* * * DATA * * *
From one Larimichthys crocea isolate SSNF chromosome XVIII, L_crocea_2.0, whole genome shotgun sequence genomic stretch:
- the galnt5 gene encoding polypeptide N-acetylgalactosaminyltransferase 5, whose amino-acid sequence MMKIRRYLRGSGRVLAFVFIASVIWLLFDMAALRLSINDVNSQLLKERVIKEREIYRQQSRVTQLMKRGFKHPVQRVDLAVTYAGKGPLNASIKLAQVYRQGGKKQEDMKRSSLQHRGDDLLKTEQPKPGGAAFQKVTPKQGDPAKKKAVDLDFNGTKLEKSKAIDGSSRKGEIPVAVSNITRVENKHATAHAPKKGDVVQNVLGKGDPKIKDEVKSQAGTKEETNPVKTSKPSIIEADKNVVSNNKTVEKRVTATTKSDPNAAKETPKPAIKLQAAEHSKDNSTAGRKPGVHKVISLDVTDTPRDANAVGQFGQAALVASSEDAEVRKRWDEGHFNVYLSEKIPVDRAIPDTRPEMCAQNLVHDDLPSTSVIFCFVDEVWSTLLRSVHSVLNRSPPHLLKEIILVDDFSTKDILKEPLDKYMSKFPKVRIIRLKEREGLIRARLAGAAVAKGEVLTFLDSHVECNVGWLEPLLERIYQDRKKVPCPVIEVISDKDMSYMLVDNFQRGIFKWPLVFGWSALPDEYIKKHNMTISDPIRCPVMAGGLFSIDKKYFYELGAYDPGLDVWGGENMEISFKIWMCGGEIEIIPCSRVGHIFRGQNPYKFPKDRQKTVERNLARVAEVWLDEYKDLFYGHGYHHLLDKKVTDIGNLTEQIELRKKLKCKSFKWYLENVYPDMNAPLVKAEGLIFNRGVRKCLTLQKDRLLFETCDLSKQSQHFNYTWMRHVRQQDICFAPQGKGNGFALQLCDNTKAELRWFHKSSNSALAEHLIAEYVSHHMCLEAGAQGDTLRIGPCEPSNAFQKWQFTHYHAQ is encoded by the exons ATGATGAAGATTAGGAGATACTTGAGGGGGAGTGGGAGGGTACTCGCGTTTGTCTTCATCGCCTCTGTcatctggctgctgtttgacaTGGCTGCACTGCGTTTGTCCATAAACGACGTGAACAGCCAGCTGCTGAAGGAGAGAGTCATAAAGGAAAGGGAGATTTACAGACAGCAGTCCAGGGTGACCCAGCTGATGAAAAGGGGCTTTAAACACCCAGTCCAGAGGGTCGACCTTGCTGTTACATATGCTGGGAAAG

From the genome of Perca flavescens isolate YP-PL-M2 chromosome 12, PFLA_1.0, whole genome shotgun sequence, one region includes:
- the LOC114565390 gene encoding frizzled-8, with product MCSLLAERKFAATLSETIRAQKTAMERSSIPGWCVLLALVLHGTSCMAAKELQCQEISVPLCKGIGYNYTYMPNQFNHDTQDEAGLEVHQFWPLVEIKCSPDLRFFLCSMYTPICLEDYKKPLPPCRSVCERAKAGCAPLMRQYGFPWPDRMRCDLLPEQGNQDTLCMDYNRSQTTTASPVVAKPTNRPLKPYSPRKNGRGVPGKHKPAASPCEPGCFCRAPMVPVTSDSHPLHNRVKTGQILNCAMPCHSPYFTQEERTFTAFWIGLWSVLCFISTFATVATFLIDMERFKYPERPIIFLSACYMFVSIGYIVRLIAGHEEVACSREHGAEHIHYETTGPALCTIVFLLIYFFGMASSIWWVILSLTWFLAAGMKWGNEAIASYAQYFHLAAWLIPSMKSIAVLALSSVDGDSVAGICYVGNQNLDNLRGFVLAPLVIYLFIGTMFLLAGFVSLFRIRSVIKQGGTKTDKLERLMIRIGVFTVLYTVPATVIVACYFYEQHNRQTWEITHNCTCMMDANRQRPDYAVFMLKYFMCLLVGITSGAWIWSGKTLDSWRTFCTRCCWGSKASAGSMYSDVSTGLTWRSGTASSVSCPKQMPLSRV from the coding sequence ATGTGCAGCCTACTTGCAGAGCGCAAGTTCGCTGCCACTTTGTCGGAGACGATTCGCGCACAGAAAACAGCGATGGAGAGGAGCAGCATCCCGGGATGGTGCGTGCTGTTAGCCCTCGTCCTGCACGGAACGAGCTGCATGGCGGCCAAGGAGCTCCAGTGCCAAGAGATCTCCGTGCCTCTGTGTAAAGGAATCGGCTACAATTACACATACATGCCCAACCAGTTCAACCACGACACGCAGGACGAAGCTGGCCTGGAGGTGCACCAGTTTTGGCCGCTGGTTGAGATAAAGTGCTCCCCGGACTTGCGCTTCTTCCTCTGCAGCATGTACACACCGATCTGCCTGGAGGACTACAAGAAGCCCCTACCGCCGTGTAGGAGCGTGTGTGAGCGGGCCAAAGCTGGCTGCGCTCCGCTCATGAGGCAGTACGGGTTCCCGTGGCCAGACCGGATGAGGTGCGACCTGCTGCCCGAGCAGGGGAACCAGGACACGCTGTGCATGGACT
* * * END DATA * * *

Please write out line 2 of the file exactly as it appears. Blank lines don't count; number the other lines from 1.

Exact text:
- the galnt5 gene encoding polypeptide N-acetylgalactosaminyltransferase 5, whose amino-acid sequence MMKIRRYLRGSGRVLAFVFIASVIWLLFDMAALRLSINDVNSQLLKERVIKEREIYRQQSRVTQLMKRGFKHPVQRVDLAVTYAGKGPLNASIKLAQVYRQGGKKQEDMKRSSLQHRGDDLLKTEQPKPGGAAFQKVTPKQGDPAKKKAVDLDFNGTKLEKSKAIDGSSRKGEIPVAVSNITRVENKHATAHAPKKGDVVQNVLGKGDPKIKDEVKSQAGTKEETNPVKTSKPSIIEADKNVVSNNKTVEKRVTATTKSDPNAAKETPKPAIKLQAAEHSKDNSTAGRKPGVHKVISLDVTDTPRDANAVGQFGQAALVASSEDAEVRKRWDEGHFNVYLSEKIPVDRAIPDTRPEMCAQNLVHDDLPSTSVIFCFVDEVWSTLLRSVHSVLNRSPPHLLKEIILVDDFSTKDILKEPLDKYMSKFPKVRIIRLKEREGLIRARLAGAAVAKGEVLTFLDSHVECNVGWLEPLLERIYQDRKKVPCPVIEVISDKDMSYMLVDNFQRGIFKWPLVFGWSALPDEYIKKHNMTISDPIRCPVMAGGLFSIDKKYFYELGAYDPGLDVWGGENMEISFKIWMCGGEIEIIPCSRVGHIFRGQNPYKFPKDRQKTVERNLARVAEVWLDEYKDLFYGHGYHHLLDKKVTDIGNLTEQIELRKKLKCKSFKWYLENVYPDMNAPLVKAEGLIFNRGVRKCLTLQKDRLLFETCDLSKQSQHFNYTWMRHVRQQDICFAPQGKGNGFALQLCDNTKAELRWFHKSSNSALAEHLIAEYVSHHMCLEAGAQGDTLRIGPCEPSNAFQKWQFTHYHAQ is encoded by the exons ATGATGAAGATTAGGAGATACTTGAGGGGGAGTGGGAGGGTACTCGCGTTTGTCTTCATCGCCTCTGTcatctggctgctgtttgacaTGGCTGCACTGCGTTTGTCCATAAACGACGTGAACAGCCAGCTGCTGAAGGAGAGAGTCATAAAGGAAAGGGAGATTTACAGACAGCAGTCCAGGGTGACCCAGCTGATGAAAAGGGGCTTTAAACACCCAGTCCAGAGGGTCGACCTTGCTGTTACATATGCTGGGAAAG